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June 12, 2020

You be the political consultant: Should Joe Biden release a SCOTUS short-list?

I continue to think that then-candidate Donald Trump's decision in May 2016 to release a list of people he would consider as potential Supreme Court appointments was a quite clever and consequential campaign strategy.  Among other political benefits, the list honored and vindicated the decision by Senate Republicans to refuse of consider then-Prez Obama's nomination to the Court and reminded voters that the first critical act of whomever was to be elected in 2016 was to reshape the composition of SCOTUS. 

As Joe Biden looks to take over the role of nominating Supreme Court Justices, I know I would like to see him produce some kind of SCOTUS short-list.  As I have said before, as a court-watcher and a voter, it can be quite informative and important to get a view of what kinds of individuals a potential President would expect to appoint to our highest court.  But this new Hill article, headlined "Democrats warn Biden against releasing SCOTUS list," details that Biden's political allies are not keen on him taking a page from the candidate Trump playbook:

Senate Democrats are warning former Vice President Joe Biden against releasing a list of potential Supreme Court picks. Then-candidate Trump, in 2016, released a list of names he said he would pick from to fill a Supreme Court vacancy, and Biden is facing calls from activists on both the right and left to do the same.  But several Democratic senators are warning Biden, who previously chaired the Judiciary Committee, against doing so.

Sen. Dick Durbin (D-Ill.), the No. 2 Senate Democrat and a member of the panel, told The Hill that Biden should not emulate Trump, who broke political norms with his list. “I sincerely hope he does not do that,” Durbin said.  “We ought to go back to the regular order of things.  If and when vacancies occur he can look for the very best person at that moment.”...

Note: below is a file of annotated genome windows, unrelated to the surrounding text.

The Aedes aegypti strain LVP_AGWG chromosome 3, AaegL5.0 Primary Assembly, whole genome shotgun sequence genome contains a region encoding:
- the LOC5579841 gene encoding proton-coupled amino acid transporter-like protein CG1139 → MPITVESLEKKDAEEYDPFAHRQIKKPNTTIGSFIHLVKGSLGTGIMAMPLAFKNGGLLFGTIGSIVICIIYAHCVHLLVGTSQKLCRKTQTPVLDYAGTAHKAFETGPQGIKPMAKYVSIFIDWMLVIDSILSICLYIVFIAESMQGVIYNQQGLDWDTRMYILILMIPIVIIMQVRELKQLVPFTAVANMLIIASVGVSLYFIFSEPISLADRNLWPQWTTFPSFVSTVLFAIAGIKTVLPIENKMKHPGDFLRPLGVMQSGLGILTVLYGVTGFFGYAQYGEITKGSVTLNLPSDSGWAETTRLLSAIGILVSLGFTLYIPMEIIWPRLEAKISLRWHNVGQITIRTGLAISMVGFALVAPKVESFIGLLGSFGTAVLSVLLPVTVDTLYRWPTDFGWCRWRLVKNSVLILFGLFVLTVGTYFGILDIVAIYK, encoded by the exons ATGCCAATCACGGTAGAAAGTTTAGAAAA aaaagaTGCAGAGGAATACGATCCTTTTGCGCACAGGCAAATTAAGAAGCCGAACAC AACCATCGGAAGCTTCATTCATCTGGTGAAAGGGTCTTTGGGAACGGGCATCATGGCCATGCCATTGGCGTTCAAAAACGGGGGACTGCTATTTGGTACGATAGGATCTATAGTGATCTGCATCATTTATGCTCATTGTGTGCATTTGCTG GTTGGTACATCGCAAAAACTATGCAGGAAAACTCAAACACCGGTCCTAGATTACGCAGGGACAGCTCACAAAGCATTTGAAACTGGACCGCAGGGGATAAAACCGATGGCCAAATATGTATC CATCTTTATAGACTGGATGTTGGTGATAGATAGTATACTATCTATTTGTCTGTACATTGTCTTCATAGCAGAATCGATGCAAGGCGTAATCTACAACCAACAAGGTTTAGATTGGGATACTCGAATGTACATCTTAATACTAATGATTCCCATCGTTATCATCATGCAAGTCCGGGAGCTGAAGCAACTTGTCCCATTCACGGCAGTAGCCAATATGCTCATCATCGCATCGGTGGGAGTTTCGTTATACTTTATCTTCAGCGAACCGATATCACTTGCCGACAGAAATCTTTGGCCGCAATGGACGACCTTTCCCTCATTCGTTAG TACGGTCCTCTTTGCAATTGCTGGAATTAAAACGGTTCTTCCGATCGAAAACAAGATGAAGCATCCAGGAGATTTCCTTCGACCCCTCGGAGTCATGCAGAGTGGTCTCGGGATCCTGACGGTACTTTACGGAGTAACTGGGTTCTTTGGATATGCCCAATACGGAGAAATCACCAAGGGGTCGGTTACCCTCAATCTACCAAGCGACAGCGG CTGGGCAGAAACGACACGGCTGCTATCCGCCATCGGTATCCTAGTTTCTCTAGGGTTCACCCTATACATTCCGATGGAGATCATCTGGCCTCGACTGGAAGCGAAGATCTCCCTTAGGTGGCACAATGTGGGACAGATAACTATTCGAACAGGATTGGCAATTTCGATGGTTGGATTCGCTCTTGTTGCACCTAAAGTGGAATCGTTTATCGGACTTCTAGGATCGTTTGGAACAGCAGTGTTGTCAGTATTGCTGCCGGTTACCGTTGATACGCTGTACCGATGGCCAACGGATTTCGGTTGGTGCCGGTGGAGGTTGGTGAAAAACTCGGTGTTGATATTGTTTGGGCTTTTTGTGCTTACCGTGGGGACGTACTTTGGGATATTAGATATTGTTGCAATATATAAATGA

Senate Minority Leader Charles Schumer (D-N.Y.) told reporters during a conference call that he also did not think Biden should release a list. “I have a lot of faith in Joe Biden. ...I’ve talked to him a little bit about this and I think he understands the gravity of the issue,” Schumer said.

The push for Biden to provide more details, and specific examples, of who he might pick for the Supreme Court comes as the federal judiciary is viewed as a key issue for the Democratic base in the wake of Republicans changing the rules for confirming Supreme Court nominees in 2017 and a controversial, vitriolic confirmation battle over Justice Brett Kavanaugh in 2018....

Biden has signaled he’s concerned about the courts’ direction, and that the GOP could seek to keep filling seats until the end of the year even if Trump loses reelection. During a NAACP event, Biden said he was “very concerned” that Senate Majority Leader Mitch McConnell (R-Ky.) was going to pressure older judges to retire....

His campaign didn’t respond to a request for comment on Thursday about calls for him to release a list of who he would pick from if he wins the White House and there is a Supreme Court vacancy.  Two Supreme Court Justices, Ruth Bader Ginsburg and Stephen Breyer, are in their 80s.  Two others, Clarence Thomas and Samuel Alito, are in their 70s.

Biden has committed to naming a black woman to the Supreme Court, which would mark a historic first. “I commit it that if I’m elected president and have an opportunity to appoint someone to the courts, I’ll appoint the first black woman to the courts. It’s required that they have representation, now it’s long overdue,” Biden said earlier this year during a debate against Sen. Bernie Sanders (I-Vt.).  Biden said during an interview with ABC’s “The View” that there were at least four women who he viewed as qualified to serve on the Supreme Court, but did not name names.